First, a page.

Corrupt officer will always be interesting theme for a movie, especially if the wrongdoer is of intelligence unit. Surely, it involves intrigues to get proper and perfect scapegoat for his action. That’s what makes Bastille Day interesting action movie of the week.
For Michael (Richard Madden), daily life is never boring. Being a notorious and professional pickpocket, he is exposed to brand new challenge everyday in order to get money to pursue his dream of becoming a medical school student. One day, he makes a mistake and proven to be unfortunate for stealing wrong package from Zoe Neville (Charlotte Le Bon). Instead of getting money or something precious and valuable, Michael has an active bomb in the bag since Zoe happens to be newly-recruited terrorist in the city. The bomb explodes and takes some lives, and the picture of Michael widely spread within seconds throughout the country. Interested in having Michael, Briar (Idris Elba) tries to caught him in order to gain more information about the terrorist network.
Performing as CIA agent based in Paris, Briar is challenged to get the info. However, it is not easy for both Michael and Briar to cooperate at first and find the answer because Zoe herself is too afraid to speak up – and seeks protection from her gang. To their surprise, a corrupt policeman under the instruction of Victor Gamieux (Jose Garcia) leads an operation to kill the so-called terrorist network. Most of Zoe’s colleagues murdered then, leaving her no choice but joining Briar and Michael. They finally discover that the terrorist group is only distraction to the greater interest. Victor himself plans something nasty and complex in the benefit of his own financial interest as a member of French intelligence unit. He even cold bloodly kills Karen (Kelly Reilly) who is Briar’s colleague in the CIA Paris station. The action led by Victor is culminated on the Bastille Day, in which a national celebration occurs throughout French.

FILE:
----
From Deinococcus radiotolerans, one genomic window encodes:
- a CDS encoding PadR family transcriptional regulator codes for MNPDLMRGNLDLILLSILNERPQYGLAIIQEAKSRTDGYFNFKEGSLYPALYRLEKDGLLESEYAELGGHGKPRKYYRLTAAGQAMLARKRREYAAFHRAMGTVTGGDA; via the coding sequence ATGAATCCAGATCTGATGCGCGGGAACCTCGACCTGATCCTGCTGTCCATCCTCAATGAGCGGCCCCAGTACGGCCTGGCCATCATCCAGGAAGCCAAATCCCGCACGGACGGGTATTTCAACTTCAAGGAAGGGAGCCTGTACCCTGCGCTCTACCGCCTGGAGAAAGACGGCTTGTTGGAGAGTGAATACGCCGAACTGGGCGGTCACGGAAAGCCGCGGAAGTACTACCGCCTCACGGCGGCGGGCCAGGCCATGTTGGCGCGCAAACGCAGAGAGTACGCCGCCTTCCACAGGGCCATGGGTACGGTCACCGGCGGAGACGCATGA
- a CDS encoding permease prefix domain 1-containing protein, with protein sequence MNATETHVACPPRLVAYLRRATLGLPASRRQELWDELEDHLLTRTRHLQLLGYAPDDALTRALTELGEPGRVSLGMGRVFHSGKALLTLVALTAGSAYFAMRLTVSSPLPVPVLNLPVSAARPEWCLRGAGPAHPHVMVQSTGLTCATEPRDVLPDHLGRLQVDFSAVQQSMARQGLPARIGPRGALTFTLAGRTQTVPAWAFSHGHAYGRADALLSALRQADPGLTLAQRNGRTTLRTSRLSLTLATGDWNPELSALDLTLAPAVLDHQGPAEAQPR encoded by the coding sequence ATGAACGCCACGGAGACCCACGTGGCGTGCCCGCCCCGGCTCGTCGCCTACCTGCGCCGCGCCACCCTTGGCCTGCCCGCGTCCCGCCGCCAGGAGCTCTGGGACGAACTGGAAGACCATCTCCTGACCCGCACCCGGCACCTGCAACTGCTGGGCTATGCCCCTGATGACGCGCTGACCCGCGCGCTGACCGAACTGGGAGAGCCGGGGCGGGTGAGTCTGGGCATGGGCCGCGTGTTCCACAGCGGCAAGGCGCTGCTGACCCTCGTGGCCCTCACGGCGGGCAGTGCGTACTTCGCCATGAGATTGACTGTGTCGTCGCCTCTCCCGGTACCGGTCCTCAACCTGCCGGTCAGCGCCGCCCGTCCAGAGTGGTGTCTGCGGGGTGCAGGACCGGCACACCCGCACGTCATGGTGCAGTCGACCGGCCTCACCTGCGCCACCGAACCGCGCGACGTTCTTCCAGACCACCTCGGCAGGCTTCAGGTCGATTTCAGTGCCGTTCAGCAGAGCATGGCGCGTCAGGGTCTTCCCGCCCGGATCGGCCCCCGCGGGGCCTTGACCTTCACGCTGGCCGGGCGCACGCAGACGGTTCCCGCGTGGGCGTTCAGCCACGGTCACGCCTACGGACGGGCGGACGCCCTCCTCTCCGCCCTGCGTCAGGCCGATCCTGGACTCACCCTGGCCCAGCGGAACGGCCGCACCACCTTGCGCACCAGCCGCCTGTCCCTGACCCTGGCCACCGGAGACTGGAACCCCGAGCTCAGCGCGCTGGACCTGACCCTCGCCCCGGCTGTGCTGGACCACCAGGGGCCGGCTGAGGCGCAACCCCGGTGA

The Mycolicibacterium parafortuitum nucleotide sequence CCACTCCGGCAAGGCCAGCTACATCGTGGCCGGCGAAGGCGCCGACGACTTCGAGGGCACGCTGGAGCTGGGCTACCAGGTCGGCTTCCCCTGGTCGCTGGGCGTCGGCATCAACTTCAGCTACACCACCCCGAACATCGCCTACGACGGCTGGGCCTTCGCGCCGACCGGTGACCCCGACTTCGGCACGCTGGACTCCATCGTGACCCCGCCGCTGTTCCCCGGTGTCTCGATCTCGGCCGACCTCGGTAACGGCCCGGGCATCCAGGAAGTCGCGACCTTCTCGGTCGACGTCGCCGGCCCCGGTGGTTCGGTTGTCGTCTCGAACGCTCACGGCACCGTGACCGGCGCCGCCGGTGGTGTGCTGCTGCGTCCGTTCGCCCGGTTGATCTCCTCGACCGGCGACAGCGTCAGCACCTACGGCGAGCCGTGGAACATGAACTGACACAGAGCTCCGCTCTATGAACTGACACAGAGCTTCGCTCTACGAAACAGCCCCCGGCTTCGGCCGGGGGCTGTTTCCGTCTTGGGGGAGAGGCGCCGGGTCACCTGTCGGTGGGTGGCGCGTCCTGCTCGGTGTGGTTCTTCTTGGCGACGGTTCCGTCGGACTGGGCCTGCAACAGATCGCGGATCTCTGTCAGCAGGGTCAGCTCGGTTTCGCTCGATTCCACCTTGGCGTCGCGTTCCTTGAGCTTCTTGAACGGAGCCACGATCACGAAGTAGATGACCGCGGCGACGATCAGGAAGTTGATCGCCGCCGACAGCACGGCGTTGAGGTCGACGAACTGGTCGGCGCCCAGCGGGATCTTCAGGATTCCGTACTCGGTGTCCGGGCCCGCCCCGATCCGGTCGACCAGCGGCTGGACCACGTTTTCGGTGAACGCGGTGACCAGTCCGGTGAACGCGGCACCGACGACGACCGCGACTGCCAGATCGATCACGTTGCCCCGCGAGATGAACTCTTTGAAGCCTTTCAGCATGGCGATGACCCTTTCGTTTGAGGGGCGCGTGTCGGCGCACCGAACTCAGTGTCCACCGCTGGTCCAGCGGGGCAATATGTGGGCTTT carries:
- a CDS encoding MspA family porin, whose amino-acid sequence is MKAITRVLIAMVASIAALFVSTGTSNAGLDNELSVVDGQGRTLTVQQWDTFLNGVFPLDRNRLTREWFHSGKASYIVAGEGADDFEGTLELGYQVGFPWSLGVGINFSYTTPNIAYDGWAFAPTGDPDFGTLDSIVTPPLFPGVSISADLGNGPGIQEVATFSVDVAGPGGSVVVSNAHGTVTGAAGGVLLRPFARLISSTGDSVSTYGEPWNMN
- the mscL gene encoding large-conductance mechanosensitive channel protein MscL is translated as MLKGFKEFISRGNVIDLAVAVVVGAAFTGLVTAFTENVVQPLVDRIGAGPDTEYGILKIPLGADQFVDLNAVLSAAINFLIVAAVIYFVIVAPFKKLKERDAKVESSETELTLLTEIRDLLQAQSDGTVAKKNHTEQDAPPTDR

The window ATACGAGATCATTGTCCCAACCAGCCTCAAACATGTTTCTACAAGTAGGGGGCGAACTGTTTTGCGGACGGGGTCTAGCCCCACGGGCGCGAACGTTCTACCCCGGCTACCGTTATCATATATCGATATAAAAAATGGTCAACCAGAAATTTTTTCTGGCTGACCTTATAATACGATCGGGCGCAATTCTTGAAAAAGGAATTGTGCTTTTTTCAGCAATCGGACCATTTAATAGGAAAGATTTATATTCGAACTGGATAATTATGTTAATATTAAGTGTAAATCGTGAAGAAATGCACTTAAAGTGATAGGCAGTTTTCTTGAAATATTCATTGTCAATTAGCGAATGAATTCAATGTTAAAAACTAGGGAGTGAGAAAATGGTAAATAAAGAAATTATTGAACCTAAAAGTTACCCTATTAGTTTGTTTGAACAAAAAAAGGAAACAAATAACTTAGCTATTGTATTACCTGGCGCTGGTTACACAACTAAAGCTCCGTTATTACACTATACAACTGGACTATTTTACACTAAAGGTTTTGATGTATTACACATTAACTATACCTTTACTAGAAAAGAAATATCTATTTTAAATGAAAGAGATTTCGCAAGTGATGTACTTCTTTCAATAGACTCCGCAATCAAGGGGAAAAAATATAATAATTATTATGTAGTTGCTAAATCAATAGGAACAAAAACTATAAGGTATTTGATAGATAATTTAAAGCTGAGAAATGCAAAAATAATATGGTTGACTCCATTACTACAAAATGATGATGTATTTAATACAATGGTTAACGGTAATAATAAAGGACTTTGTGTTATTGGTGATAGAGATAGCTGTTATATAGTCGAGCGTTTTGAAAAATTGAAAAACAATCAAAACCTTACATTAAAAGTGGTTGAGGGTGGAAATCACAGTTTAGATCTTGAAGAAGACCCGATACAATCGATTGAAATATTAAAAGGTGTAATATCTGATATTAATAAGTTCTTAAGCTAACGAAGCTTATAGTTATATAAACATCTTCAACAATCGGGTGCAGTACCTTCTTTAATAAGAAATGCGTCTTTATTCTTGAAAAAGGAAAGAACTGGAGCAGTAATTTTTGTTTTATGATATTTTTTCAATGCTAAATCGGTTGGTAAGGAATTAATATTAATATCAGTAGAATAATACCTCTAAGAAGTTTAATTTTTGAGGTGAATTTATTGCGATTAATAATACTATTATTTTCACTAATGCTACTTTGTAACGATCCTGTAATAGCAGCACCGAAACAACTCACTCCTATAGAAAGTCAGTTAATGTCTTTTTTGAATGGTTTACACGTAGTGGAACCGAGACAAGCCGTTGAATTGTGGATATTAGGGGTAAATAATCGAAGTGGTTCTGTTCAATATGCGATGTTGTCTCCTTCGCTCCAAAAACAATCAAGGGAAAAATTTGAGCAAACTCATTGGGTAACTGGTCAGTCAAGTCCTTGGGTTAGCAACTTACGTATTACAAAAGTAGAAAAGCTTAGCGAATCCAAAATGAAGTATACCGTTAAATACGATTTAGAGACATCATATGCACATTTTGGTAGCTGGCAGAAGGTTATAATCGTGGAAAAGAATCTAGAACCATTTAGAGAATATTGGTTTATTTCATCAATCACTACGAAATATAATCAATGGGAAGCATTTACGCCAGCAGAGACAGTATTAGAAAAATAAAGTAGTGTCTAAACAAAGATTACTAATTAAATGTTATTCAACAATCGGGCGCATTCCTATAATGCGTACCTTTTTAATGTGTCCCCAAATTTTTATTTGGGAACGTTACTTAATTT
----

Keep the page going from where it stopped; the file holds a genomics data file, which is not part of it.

For an action movie, Bastille Day is quite entertaining due to the presence of comedy and unpredictable intrigues and complexity. It is more than just kicks, tricks and also bangs of guns, but also thrilling story and plot. Bastille Day runs with moderate pace, superb plot, and nice drama. All of the roles perform nicely and have outstanding characterization. Zoe, for instance, perform as a weak woman at the beginning. But, she eventually leads the rioters so brave that people admire her at last for being that strong figure in the terrorist network. Such transformation has made Bastille Day interesting to see and put in your collection.